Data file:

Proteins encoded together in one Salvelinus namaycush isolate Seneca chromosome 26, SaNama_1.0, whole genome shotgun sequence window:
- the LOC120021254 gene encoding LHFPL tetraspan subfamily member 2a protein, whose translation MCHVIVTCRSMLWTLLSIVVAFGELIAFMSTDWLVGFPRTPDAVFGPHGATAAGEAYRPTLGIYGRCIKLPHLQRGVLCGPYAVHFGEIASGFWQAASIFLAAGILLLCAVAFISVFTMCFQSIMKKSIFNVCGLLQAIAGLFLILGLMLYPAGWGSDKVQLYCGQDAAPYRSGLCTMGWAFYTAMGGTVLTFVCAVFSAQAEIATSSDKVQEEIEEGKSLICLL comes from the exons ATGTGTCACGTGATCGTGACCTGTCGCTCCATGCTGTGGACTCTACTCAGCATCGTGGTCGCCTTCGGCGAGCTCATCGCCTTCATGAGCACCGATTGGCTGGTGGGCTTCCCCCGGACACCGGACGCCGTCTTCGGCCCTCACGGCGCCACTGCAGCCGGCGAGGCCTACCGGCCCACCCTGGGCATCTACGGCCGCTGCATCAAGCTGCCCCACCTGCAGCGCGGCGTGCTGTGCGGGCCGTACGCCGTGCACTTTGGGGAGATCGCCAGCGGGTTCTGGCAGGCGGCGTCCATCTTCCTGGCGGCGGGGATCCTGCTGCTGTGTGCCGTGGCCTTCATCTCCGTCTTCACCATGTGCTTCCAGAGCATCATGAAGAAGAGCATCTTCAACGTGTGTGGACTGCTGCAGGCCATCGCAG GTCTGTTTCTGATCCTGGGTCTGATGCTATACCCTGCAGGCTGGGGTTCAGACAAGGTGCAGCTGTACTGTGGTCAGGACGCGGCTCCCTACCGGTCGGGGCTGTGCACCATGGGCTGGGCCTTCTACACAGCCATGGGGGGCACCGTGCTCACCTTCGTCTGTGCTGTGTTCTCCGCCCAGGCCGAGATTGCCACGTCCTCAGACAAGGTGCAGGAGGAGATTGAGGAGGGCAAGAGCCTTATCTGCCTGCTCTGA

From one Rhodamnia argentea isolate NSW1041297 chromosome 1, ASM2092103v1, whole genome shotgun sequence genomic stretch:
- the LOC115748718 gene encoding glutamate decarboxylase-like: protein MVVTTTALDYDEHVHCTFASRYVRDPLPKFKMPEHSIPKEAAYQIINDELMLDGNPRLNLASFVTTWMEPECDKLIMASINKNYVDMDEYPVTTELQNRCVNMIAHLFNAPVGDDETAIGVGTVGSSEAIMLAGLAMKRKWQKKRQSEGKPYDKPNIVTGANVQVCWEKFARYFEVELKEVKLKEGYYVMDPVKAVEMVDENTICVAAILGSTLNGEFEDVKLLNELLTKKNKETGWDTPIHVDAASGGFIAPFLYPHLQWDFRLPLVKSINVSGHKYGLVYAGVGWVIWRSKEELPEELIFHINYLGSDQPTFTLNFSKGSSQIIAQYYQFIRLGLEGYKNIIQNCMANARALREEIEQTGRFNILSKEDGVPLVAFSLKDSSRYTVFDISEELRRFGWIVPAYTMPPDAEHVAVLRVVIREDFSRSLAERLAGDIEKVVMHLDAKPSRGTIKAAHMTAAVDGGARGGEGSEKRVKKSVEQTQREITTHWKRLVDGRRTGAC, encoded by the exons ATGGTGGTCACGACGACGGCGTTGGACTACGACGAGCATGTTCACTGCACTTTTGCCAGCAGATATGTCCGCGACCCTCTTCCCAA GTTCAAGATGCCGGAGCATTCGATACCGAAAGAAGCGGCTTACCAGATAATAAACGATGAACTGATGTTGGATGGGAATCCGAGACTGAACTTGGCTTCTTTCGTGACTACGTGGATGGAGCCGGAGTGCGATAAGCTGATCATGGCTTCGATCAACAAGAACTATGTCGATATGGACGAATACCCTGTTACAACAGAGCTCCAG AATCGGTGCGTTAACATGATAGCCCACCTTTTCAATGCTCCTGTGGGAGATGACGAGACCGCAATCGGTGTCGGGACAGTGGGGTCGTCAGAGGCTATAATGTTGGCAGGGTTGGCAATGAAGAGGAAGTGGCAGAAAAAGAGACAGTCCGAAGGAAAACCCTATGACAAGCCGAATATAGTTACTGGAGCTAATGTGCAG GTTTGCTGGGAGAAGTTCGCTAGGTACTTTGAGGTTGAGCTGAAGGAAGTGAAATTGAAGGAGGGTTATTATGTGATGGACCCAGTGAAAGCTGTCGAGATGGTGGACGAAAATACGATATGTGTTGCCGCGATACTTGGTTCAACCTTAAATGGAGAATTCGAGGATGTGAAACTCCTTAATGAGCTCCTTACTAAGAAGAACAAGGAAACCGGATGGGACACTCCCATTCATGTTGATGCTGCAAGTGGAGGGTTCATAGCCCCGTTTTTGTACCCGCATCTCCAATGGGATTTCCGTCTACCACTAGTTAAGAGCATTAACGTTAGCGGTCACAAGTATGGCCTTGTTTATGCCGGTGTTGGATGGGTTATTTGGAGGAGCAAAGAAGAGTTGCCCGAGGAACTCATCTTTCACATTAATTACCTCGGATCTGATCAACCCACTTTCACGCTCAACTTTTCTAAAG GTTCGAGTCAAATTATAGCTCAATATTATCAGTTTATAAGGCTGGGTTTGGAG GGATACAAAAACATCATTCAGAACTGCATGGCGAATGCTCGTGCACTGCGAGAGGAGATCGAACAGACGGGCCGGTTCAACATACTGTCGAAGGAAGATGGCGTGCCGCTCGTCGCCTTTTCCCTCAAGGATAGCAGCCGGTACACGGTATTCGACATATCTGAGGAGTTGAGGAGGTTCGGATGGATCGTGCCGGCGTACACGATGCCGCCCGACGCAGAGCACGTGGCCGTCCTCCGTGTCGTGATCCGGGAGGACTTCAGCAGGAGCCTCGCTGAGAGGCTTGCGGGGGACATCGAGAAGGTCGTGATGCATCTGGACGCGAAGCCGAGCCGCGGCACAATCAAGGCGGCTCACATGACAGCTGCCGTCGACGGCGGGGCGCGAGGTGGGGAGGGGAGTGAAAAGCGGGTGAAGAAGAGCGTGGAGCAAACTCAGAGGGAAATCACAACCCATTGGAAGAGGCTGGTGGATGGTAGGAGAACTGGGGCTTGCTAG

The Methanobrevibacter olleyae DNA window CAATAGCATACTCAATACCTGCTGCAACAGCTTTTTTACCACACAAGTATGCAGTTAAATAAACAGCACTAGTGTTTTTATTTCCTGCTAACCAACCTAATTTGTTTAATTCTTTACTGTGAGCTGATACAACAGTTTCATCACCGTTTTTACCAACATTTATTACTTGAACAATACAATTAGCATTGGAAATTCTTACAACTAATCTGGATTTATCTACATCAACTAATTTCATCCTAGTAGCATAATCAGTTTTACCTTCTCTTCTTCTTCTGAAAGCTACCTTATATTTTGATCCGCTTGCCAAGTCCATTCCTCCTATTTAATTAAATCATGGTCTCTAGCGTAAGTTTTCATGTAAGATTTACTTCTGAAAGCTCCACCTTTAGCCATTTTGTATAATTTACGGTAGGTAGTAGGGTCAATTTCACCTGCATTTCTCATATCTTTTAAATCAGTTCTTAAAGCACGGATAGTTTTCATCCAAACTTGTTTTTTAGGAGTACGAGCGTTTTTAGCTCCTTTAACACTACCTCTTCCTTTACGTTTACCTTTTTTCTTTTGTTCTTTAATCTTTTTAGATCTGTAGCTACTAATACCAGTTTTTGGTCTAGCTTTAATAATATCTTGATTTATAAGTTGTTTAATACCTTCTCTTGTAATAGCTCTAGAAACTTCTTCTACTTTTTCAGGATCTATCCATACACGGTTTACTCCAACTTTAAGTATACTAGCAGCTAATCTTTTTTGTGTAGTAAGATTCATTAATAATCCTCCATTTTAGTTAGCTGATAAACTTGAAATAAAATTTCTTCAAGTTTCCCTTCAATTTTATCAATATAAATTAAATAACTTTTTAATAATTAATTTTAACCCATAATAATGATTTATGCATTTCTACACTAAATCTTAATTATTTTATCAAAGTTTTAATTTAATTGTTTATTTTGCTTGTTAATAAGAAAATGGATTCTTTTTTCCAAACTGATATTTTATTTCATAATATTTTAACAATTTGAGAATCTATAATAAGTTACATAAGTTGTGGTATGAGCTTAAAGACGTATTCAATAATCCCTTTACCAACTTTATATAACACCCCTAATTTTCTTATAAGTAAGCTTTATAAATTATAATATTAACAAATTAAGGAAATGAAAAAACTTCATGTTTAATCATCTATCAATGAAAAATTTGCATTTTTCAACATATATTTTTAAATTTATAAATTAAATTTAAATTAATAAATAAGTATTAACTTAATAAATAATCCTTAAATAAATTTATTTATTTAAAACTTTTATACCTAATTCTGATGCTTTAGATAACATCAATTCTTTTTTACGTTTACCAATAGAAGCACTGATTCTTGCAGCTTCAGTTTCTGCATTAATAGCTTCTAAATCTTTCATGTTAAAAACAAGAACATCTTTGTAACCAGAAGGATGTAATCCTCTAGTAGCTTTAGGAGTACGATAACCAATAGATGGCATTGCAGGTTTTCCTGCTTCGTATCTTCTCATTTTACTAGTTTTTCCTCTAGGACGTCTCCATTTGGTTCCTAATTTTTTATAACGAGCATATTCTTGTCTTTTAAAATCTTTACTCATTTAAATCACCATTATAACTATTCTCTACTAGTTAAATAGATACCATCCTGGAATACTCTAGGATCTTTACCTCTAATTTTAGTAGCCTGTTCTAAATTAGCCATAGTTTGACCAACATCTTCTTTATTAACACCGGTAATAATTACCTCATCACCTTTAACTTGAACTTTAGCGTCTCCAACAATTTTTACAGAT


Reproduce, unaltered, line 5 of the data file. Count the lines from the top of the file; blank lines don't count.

The Methanobrevibacter olleyae DNA window CAATAGCATACTCAATACCTGCTGCAACAGCTTTTTTACCACACAAGTATGCAGTTAAATAAACAGCACTAGTGTTTTTATTTCCTGCTAACCAACCTAATTTGTTTAATTCTTTACTGTGAGCTGATACAACAGTTTCATCACCGTTTTTACCAACATTTATTACTTGAACAATACAATTAGCATTGGAAATTCTTACAACTAATCTGGATTTATCTACATCAACTAATTTCATCCTAGTAGCATAATCAGTTTTACCTTCTCTTCTTCTTCTGAAAGCTACCTTATATTTTGATCCGCTTGCCAAGTCCATTCCTCCTATTTAATTAAATCATGGTCTCTAGCGTAAGTTTTCATGTAAGATTTACTTCTGAAAGCTCCACCTTTAGCCATTTTGTATAATTTACGGTAGGTAGTAGGGTCAATTTCACCTGCATTTCTCATATCTTTTAAATCAGTTCTTAAAGCACGGATAGTTTTCATCCAAACTTGTTTTTTAGGAGTACGAGCGTTTTTAGCTCCTTTAACACTACCTCTTCCTTTACGTTTACCTTTTTTCTTTTGTTCTTTAATCTTTTTAGATCTGTAGCTACTAATACCAGTTTTTGGTCTAGCTTTAATAATATCTTGATTTATAAGTTGTTTAATACCTTCTCTTGTAATAGCTCTAGAAACTTCTTCTACTTTTTCAGGATCTATCCATACACGGTTTACTCCAACTTTAAGTATACTAGCAGCTAATCTTTTTTGTGTAGTAAGATTCATTAATAATCCTCCATTTTAGTTAGCTGATAAACTTGAAATAAAATTTCTTCAAGTTTCCCTTCAATTTTATCAATATAAATTAAATAACTTTTTAATAATTAATTTTAACCCATAATAATGATTTATGCATTTCTACACTAAATCTTAATTATTTTATCAAAGTTTTAATTTAATTGTTTATTTTGCTTGTTAATAAGAAAATGGATTCTTTTTTCCAAACTGATATTTTATTTCATAATATTTTAACAATTTGAGAATCTATAATAAGTTACATAAGTTGTGGTATGAGCTTAAAGACGTATTCAATAATCCCTTTACCAACTTTATATAACACCCCTAATTTTCTTATAAGTAAGCTTTATAAATTATAATATTAACAAATTAAGGAAATGAAAAAACTTCATGTTTAATCATCTATCAATGAAAAATTTGCATTTTTCAACATATATTTTTAAATTTATAAATTAAATTTAAATTAATAAATAAGTATTAACTTAATAAATAATCCTTAAATAAATTTATTTATTTAAAACTTTTATACCTAATTCTGATGCTTTAGATAACATCAATTCTTTTTTACGTTTACCAATAGAAGCACTGATTCTTGCAGCTTCAGTTTCTGCATTAATAGCTTCTAAATCTTTCATGTTAAAAACAAGAACATCTTTGTAACCAGAAGGATGTAATCCTCTAGTAGCTTTAGGAGTACGATAACCAATAGATGGCATTGCAGGTTTTCCTGCTTCGTATCTTCTCATTTTACTAGTTTTTCCTCTAGGACGTCTCCATTTGGTTCCTAATTTTTTATAACGAGCATATTCTTGTCTTTTAAAATCTTTACTCATTTAAATCACCATTATAACTATTCTCTACTAGTTAAATAGATACCATCCTGGAATACTCTAGGATCTTTACCTCTAATTTTAGTAGCCTGTTCTAAATTAGCCATAGTTTGACCAACATCTTCTTTATTAACACCGGTAATAATTACCTCATCACCTTTAACTTGAACTTTAGCGTCTCCAACAATTTTTACAGAT